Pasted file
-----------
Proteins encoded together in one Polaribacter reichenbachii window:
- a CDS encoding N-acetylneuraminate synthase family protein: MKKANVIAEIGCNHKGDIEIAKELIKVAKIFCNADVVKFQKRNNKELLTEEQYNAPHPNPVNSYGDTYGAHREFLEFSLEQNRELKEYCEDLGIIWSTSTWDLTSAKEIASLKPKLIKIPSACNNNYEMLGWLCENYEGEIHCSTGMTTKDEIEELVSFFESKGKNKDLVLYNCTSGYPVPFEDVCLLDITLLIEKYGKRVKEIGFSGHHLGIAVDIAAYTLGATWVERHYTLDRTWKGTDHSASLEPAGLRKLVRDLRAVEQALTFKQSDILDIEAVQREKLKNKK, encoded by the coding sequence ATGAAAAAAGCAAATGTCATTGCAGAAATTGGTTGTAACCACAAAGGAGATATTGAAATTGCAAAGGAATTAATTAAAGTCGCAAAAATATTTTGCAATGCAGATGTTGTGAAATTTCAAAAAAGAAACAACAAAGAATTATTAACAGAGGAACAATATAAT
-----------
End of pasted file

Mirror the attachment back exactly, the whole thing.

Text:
Proteins encoded together in one Polaribacter reichenbachii window:
- a CDS encoding N-acetylneuraminate synthase family protein: MKKANVIAEIGCNHKGDIEIAKELIKVAKIFCNADVVKFQKRNNKELLTEEQYNAPHPNPVNSYGDTYGAHREFLEFSLEQNRELKEYCEDLGIIWSTSTWDLTSAKEIASLKPKLIKIPSACNNNYEMLGWLCENYEGEIHCSTGMTTKDEIEELVSFFESKGKNKDLVLYNCTSGYPVPFEDVCLLDITLLIEKYGKRVKEIGFSGHHLGIAVDIAAYTLGATWVERHYTLDRTWKGTDHSASLEPAGLRKLVRDLRAVEQALTFKQSDILDIEAVQREKLKNKK, encoded by the coding sequence ATGAAAAAAGCAAATGTCATTGCAGAAATTGGTTGTAACCACAAAGGAGATATTGAAATTGCAAAGGAATTAATTAAAGTCGCAAAAATATTTTGCAATGCAGATGTTGTGAAATTTCAAAAAAGAAACAACAAAGAATTATTAACAGAGGAACAATATAAT